We were able to solve our data problem with the effort of half a day and (as always) extra costs. Once we had all our little problems under control, we became aware of our surroundings for the first time.
Water Island – Honeymoon Bay
It`s a beautiful island, Water Island. A great bay, this Honeymoon Bay. Well protected from wind and waves. Clear water, a white beach and a beach bar called “Dinghy Bar”. Everything like in a picture book. We decided to spend a few days here without waves and problems and let our irritability subside. First thing in the morning, a jump into the water and an outdoor shower sets the world to rights again.
Water Island is sideways opposite St Thomas with Crown Bay and the French Quarter of Charlotte Amalie. It’s a 5-minute dinghy ride to the mainland.
As with all the islands we visit, we hiked over Water Island. We found a pleasant, small, hilly island, only 2.5*1.5 km in size. Very well maintained and with homely houses. There is an old fort and a garden that still has a lot of charm. And of course Honeymoon Bay, with sea turtles and jumping rays. (Unfortunately, we never manage to photograph them).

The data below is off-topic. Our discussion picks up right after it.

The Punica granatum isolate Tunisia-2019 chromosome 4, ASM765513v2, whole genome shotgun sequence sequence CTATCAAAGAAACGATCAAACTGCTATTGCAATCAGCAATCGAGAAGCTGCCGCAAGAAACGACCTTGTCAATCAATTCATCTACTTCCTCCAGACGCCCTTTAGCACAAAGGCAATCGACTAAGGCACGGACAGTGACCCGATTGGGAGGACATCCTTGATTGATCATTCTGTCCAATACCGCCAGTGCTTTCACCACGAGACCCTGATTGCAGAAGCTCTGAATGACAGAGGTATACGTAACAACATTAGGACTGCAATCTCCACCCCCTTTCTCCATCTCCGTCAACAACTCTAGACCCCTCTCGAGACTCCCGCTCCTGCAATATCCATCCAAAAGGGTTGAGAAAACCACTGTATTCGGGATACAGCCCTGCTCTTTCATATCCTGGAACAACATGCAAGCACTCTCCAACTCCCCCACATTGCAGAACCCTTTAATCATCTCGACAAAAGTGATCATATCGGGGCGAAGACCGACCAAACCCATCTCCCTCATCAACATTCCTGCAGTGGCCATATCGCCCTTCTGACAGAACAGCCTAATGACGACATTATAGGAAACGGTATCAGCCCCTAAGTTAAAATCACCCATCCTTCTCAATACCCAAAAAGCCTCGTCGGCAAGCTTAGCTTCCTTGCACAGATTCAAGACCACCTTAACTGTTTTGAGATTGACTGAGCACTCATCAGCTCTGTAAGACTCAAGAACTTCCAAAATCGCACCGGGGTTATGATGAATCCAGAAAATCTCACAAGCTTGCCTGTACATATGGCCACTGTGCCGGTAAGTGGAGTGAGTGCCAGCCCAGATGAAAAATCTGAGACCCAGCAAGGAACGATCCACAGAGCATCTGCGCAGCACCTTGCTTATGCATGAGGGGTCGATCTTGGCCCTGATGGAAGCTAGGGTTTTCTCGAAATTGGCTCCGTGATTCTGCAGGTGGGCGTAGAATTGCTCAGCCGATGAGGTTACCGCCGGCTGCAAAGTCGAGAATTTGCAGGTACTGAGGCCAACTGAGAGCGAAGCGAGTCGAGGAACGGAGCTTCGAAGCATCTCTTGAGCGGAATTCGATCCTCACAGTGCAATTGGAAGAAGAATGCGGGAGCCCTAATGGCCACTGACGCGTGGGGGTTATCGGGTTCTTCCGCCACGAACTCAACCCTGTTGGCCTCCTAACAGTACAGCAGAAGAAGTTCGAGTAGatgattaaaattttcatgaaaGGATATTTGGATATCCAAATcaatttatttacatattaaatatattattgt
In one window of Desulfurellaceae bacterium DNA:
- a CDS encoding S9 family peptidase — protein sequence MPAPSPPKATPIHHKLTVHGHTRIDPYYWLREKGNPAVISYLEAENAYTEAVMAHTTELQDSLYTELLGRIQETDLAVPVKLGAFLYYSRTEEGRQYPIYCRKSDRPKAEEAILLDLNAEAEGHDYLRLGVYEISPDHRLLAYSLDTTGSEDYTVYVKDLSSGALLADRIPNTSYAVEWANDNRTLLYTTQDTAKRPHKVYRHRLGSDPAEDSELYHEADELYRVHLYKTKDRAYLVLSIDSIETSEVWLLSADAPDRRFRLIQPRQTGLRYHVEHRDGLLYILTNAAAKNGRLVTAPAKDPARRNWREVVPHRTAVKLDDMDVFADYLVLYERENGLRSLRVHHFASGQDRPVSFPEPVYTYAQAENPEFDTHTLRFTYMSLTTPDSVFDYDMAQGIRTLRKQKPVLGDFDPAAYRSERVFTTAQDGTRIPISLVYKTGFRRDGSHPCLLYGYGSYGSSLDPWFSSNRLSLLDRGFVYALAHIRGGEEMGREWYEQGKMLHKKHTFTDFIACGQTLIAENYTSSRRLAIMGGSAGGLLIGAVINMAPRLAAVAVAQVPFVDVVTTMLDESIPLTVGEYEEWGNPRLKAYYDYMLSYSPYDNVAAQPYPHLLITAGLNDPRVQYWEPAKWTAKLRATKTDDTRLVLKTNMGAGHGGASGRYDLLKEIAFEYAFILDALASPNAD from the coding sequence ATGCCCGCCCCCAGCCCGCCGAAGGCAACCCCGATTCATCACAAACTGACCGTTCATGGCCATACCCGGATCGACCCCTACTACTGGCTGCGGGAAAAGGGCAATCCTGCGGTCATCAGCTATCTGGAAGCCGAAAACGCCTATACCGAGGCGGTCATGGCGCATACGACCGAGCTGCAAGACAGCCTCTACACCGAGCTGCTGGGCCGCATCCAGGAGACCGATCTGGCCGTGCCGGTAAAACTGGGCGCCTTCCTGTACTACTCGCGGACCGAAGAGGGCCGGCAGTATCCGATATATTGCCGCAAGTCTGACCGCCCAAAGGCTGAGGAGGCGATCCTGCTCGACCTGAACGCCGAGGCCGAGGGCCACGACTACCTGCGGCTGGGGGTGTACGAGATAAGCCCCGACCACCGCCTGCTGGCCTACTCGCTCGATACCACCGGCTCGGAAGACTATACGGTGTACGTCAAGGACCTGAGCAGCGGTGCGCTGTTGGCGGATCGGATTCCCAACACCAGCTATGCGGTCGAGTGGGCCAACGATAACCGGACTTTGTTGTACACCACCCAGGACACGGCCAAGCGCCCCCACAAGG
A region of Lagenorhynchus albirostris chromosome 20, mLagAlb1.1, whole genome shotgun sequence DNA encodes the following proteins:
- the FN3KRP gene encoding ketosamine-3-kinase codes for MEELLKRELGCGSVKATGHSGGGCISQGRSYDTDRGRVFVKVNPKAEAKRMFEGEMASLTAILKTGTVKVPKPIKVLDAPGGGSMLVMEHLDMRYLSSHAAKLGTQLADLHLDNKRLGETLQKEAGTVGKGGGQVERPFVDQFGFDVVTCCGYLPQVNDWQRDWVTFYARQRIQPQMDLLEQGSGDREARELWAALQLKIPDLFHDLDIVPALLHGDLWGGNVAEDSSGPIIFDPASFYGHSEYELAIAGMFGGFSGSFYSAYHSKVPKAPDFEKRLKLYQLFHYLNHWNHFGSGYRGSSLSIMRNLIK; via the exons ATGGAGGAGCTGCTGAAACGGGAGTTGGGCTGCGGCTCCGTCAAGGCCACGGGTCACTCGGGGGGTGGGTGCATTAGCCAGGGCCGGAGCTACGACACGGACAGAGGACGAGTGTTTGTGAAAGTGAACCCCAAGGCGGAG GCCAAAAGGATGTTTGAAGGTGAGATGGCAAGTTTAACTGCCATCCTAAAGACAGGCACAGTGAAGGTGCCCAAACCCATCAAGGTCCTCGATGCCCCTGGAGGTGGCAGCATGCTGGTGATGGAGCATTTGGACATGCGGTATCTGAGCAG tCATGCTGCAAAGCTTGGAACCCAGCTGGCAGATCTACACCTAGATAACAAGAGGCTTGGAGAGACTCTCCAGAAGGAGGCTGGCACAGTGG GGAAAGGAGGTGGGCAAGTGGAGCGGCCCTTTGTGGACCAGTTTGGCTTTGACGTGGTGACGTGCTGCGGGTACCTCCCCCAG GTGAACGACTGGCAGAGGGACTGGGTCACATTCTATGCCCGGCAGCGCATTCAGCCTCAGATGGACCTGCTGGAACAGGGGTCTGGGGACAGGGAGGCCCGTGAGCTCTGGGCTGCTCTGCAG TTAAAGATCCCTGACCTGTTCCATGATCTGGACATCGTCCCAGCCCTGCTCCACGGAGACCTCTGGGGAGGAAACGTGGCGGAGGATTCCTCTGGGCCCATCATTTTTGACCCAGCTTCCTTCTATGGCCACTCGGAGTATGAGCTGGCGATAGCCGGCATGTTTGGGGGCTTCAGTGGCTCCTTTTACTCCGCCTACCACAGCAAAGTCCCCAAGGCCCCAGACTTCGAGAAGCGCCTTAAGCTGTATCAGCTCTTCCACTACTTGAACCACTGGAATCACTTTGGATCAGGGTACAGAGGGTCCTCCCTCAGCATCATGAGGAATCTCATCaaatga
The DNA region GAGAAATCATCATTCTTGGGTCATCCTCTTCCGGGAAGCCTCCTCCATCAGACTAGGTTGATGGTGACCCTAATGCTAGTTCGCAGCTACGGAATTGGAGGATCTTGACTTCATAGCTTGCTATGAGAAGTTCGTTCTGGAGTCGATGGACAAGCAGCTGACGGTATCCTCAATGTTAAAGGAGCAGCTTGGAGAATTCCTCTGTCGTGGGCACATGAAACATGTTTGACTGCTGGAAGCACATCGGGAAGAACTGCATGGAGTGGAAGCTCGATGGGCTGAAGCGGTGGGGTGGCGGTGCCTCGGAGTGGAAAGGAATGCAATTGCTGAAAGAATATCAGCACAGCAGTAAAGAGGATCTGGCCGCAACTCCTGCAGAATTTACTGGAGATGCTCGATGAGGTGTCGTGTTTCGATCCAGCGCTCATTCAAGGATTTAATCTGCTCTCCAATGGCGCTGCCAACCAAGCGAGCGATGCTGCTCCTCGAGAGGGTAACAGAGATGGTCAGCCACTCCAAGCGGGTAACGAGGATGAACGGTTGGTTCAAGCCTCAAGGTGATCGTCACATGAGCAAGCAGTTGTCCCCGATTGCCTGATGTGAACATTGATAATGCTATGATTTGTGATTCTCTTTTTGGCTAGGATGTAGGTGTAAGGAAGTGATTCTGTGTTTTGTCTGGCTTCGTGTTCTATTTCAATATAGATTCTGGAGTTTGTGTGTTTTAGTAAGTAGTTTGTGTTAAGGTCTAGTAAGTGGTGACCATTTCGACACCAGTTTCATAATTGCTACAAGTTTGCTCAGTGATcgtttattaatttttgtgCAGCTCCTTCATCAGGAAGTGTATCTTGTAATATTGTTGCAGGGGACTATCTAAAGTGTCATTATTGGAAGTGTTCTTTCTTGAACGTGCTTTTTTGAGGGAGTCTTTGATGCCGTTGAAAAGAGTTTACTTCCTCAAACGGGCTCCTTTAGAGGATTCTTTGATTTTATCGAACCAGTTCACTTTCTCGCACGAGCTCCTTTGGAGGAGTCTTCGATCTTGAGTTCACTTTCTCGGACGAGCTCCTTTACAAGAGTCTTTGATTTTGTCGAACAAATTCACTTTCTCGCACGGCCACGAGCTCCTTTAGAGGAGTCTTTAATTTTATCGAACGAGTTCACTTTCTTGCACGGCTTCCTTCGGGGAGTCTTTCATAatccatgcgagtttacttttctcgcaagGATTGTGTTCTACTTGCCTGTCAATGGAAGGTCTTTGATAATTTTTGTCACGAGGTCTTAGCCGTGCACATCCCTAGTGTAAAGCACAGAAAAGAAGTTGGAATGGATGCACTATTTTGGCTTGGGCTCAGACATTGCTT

The name “Water Island” comes from the times when sailing vessels were desperately in need of fresh water. There used to be water here, so the island was called “Water Island” more pragmatically than creatively. Pirates anchored protected from the Danish cannons of St. Thomas in Honeymoon Bay, Druif Bay by its second name.
Tortoise, flowers. Supply vessel to Water Island
Cruising vessel, floating bar
Today, 50 inhabitants live here and they collect rainwater. There is no shop and in order to get your food you have to go by boat or ferry to St. Thomas. It is a simple and quiet life. Except on Sundays, when it’s a hustle and bustle. Then some modest and much less modest mainlanders from St. Thomas come with small and not so small boats, for the posing festival on the beach. The noise level of the power boats (South of 1000 hp) can easily reach Formula 1 level. In the evening, the spook is over, until the next Sunday. / Holger Binz
Sunrise 6:38 am, sunset 6:26 pm, temperature day 29 degrees C, night 23 degrees. Wind 4-6 Bft, light rain, mostly sunny.